The Lake Park Perspective

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The Lake Park Perspective

The Lake Park Perspective

    ‘Lancers for Life’ on faculty compare, then vs. now

    As we get closer and closer to the end of the school year, we can no doubt say time really does fly by. Anywhere from 5 to 40 years ago, like some of us, some teachers were walking down the stage, receiving their high school diplomas, ready to move on to bigger and better things they all wished to pursue. A handful, however, wished to go back, or rather stay at the place they were once taught at.

    Throughout the school’s history, many graduates have made the choice to go back to Lake Park, allowing them to share their passion for learning and creativity with the future generation of students.

    Talking to a portion of the Lake Park alumni, we take a deeper dive into the school’s history, as well as how the high school experience has changed over time.

    First off, why teach, and furthermore, why Lake Park? Observing a recurring theme, many Lancers for Life were able to agree on one thing: working in schools is something that runs in the blood.

    “My mom was a teacher, and I wanted to have the same impact on students as she did,” PE teacher Mr. Brian Fischer (LP ‘12) said.

    “Having quite a few teachers in my family, it was always something I just visualized myself doing,” English teacher Mr. Erik Uppling (LP ‘91) said. “My mother and my grandmother worked in schools, also not to forget my aunt and uncle as well. It’s just been something that has run from generation to generation, and I am glad to be a part of it.”

    Having a positive impact on students is something that all teachers strive to achieve, and with the influence the alumni received, it only felt right to pay it forward.

    “I knew I wanted to have the same impact on Lake Park students, similar to the impact I received when I went to school here,” Mr. Uppling said. “There was just something about Lancer pride that I developed as a student that made me want to come back and pass it on.”

    Business teacher and head baseball coach Mr. Dan Colucci (LP ‘88) explained a similar reasoning. “I chose to get into teaching because I wanted to feel as if I made a difference in someone’s life.”

    Another thing the alumni were able to agree on was the amazing experience they all had as a Lancer, specifically.

    “I came back to teach at Lake Park because I had such a positive experience here.” Mr. Fischer said.

    Science teacher Ms. Leah Macnamara echoed a similar sentiment. “I really enjoyed my time at Lake Park as a student and knew it was a great school,” Ms. Macnamara said.

    With the world going through incredibly fast development in technology, both campuses have been quick to implement Chromebooks and other forms of electronics into classrooms for simpler learning. “New ideas, concepts, and information are always being discovered, so we make sure as teachers to use that in our classrooms,” Mr. Fischer said.

    Mr. Uppling and Mr. Colucci both described how technology has affected the subjects they teach. “For me, the main difference when it comes to English now vs. then is the whole technology part. The discussions on novels and what we read generally stay the same, but the way students complete their work and return it back to us is all done through technology, which has just been a whole new thing all together,” Mr. Uppling said.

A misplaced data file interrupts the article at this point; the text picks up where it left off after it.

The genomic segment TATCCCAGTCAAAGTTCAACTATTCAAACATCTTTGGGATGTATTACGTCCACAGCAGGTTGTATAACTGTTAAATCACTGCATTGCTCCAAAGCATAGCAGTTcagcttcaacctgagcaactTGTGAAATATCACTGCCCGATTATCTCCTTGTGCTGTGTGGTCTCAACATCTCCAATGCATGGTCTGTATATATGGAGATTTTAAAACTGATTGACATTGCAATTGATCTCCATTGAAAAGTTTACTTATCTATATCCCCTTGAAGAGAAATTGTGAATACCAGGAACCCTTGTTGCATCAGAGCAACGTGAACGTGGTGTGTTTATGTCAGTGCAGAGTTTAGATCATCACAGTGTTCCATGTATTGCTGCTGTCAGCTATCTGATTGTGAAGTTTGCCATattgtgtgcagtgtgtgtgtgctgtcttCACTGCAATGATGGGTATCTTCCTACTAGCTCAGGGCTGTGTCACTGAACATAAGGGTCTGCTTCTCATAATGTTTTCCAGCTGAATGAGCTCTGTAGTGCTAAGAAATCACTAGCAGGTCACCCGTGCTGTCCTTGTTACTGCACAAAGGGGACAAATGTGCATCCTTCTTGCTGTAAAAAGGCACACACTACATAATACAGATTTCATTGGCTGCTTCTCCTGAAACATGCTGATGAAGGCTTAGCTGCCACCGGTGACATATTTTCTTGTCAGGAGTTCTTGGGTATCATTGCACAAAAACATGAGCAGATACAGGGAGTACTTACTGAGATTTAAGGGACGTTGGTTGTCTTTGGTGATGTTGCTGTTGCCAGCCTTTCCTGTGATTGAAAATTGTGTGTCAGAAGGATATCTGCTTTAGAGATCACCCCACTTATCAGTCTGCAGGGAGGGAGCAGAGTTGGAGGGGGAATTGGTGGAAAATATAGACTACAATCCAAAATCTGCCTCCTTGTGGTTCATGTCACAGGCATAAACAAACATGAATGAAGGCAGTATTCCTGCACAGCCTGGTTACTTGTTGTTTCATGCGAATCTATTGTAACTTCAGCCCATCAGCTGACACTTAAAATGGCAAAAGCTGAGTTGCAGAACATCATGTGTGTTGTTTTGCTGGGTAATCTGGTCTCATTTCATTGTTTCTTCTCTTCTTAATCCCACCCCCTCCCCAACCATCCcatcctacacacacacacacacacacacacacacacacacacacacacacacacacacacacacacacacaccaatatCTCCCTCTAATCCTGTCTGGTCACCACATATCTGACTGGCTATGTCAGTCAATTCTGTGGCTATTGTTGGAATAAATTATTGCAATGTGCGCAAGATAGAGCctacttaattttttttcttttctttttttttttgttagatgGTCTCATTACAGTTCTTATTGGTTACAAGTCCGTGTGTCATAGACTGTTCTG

Mr. Colucci agreed with Mr. Uppling’s statement.

    “Obviously, there was no internet back then and computer usage was almost non-existent in school. Basically all work was submitted through pen and paper.” Mr. Colucci said.

    During the 2000s, both campuses underwent major renovations, making some aspects of the schools look totally different.

    “I was a student right before the additions happened at Lake Park. It’s crazy to think back and to remember what some areas in the school looked like compared to what they look like now,” Ms. Macnamara said.

    Mr. Uppling continued, “The school went through an enormous facelift a number of years ago, so there are parts of the school that look very familiar and parts that look much different.”

    When asked if students had it easier back then or now, teachers had very straightforward responses.

    “Academically, students have life way easier now,” Ms. Macnamara said.

    “I feel it is easier to study now with such a wide variety of tools and online study games.  Also everyone in essence has hundreds or thousands of tutors at their disposal by having online material like Youtube available.”

    However, teachers argued that the presence of social media being apparent in most kids’ lives has made it challenging for them to grow and achieve more as students.

    “We had the freedom of being able to have privacy and of not knowing what other people were doing all the time. I feel like this allowed us to be more uninhibited to explore ourselves as individuals approaching young adulthood,” Ms. Macnamara said.

    “Today, students have way more resources to succeed, but when it comes to life, students have it harder today because social media makes living life authentically harder to do,” Mr. Fischer summarized.

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    About the Contributor
    Moksh Majmudar
    Moksh Majmudar, Staff Writer
    LP '27
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